Chapter activst Ann Pohl in Pennsylvania with anti-fracking activist Vera Scroggins..
The Council of Canadians Kent County chapter is expressing solidarity with an anti-pipeline fight in Pennsylvania.
Three people were arrested there this week trying to stop work crews from cutting trees on a family’s wooded property to make way for Sunoco Logistics’ Mariner East 2 pipeline, which will carry natural gas liquids from Ohio, West Virginia and western Pennsylvania to the Philadelphia area.
Elise Gerhart climbed a tree to stop it from being cut down.
The Allegheny Front explains, “The company was granted a right-of-way on the Gerhart’s land by a judge through eminent domain in January. Though they are appealing that decision, the Gerharts were ordered by Huntingdon County Common Pleas Court Judge George Zanik Monday to stay clear of the chain saw crews. …’We’ve been forced to do this because the government isn’t protecting us’, Gerhart said, wearing a helmet and sitting on a platform wedged between branches of the tree, 40 feet in the air. ‘These agencies aren’t doing their job to protect the people and the environment.'”
Last night, State Impact reported, “A pair of protesters remained in trees Thursday as a deadline neared for clearing a path for a $2.5-billion natural gas pipeline.”
PennLive.com notes, “This week, the Gerharts lost hundreds of trees on the 28-acre Huntingdon County property they purchased in 1982 and soon enrolled in the Pennsylvania Forest Stewardship Program. The silent promise they made to never develop or profit from the land was superseded by a pipeline project the minute the Pennsylvania Public Utility Commission classified the Mariner East 2 as a public utility. But this pipeline is not like the natural gas lines that deliver winter heat to numerous homes across the state. It’s a behemoth that stretches hundreds of miles from the shale fields of Ohio, West Virginia and southwestern Pennsylvania to a Sunoco Logistics hub in Marcus Hook.”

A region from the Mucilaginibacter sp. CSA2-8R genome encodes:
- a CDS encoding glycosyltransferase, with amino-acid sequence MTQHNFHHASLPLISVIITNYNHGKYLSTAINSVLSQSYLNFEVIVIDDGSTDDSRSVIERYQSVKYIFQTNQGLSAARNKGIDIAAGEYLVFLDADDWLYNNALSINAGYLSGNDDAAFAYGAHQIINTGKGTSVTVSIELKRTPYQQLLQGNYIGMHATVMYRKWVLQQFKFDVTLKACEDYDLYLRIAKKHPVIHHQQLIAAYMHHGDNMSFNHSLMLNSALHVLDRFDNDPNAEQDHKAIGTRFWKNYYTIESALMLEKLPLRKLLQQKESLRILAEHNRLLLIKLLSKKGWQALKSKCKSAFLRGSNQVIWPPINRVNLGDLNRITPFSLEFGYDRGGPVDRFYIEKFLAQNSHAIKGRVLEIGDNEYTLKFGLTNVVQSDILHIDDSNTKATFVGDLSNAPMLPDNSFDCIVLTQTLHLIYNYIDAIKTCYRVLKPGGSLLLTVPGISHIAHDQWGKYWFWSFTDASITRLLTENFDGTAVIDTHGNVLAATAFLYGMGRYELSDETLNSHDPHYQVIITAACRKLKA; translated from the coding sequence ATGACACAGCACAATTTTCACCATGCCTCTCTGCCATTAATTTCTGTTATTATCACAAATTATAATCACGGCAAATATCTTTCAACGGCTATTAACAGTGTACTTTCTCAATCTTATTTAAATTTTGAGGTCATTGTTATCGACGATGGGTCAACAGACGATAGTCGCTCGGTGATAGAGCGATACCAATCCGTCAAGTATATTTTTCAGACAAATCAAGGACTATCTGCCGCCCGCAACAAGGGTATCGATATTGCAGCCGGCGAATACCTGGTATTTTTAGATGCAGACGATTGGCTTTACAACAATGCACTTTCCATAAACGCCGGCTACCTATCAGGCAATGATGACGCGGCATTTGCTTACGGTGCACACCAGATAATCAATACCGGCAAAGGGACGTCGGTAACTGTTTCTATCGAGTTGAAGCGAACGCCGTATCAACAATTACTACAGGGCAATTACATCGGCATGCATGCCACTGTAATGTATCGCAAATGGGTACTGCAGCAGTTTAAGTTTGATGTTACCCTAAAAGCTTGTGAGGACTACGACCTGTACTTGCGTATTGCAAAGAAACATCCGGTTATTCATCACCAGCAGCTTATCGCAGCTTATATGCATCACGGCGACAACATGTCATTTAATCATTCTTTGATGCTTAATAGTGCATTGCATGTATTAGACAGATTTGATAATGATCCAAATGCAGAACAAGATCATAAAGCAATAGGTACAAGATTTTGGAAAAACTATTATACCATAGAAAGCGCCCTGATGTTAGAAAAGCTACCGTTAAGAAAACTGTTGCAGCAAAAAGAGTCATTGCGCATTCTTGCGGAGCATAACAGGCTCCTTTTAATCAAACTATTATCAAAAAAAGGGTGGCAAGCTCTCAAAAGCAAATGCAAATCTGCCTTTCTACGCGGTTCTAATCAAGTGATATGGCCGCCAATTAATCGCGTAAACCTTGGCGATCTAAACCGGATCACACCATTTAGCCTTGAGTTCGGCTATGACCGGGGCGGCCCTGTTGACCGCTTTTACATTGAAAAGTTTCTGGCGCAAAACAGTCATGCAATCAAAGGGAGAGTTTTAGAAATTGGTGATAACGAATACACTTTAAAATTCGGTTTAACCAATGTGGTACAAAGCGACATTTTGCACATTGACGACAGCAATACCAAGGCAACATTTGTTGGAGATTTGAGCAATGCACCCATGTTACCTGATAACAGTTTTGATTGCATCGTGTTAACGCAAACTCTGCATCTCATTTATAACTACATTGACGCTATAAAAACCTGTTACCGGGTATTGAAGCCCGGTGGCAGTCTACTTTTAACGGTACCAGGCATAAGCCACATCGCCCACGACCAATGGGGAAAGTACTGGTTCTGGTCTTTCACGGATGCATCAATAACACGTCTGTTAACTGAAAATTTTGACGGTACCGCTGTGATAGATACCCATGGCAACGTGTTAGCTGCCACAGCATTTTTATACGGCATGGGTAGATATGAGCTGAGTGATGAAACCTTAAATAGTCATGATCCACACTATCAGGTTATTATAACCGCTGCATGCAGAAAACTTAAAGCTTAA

Dozens of landowners in Pennsylvania are fighting to stop this pipeline.
Mariner East 2 is also an export pipeline.
The article notes, “Those exports are why nearly all landowners and plaintiffs’ attorneys say these pipelines don’t deserve eminent domain status. That right is usually reserved for a project with a clear plan to serve the public good, such as highways and schools. Industry lawyers argue that whatever benefits companies is also considered a public benefit, but that rationale doesn’t fly with the Gerharts.”
Chapter activist Ann Pohl has just returned from a trip to Pennsylvania and says, “We must defend our fracking moratorium in New Brunswick. What I have seen clearly in Pennsylvania is that the actual ‘fracking,’ as terrible as that can be, is only the tip of the iceberg. Even much worse is the infrastructure that follows, the intensified use of state force against civilians, and the way this fractionalizes rural neighbours who depend on one another for survival.”
In December 2014, the New Brunswick government implemented a moratorium on fracking in the province. Premier Brian Gallant said that moratorium would not be lifted until five conditions are met: 1) social licence; 2) a process to consult with First Nations; 3) a plan for wastewater disposal; 4) credible information on the impacts of fracking on health, water and the environment; 5) the development of a royalty structure. In February, a government-appointed commission found that these conditions are not in place. The Council of Canadians and its four New Brunswick chapters are calling on the Gallant government to recognize it has no choice but to extend the fracking moratorium.
The Council of Canadians is also working with landowners in New Brunswick whose property would be crossed by the proposed 1.1 million barrel per day TransCanada Energy East pipeline.
Fredericton-based Council of Canadians campaigner Mark D’Arcy has been meeting with landowners over the past year to hear their concerns and provide information to them. He has been focusing on the watershed regions of Washademoak Lake, Belleisle Bay, Kennebecasis Bay and River, Bay of Fundy, Upper Saint John River, and Grand Lake. To date, D’Arcy has compiled a list of about 60 landowners in New Brunswick concerned about the pipeline. He has also been providing these landowners with our When TransCanada Comes Knocking: Living along the proposed Energy East pipeline path toolkit.
For more from Brent, follow him on Twitter at @CBrentPatterson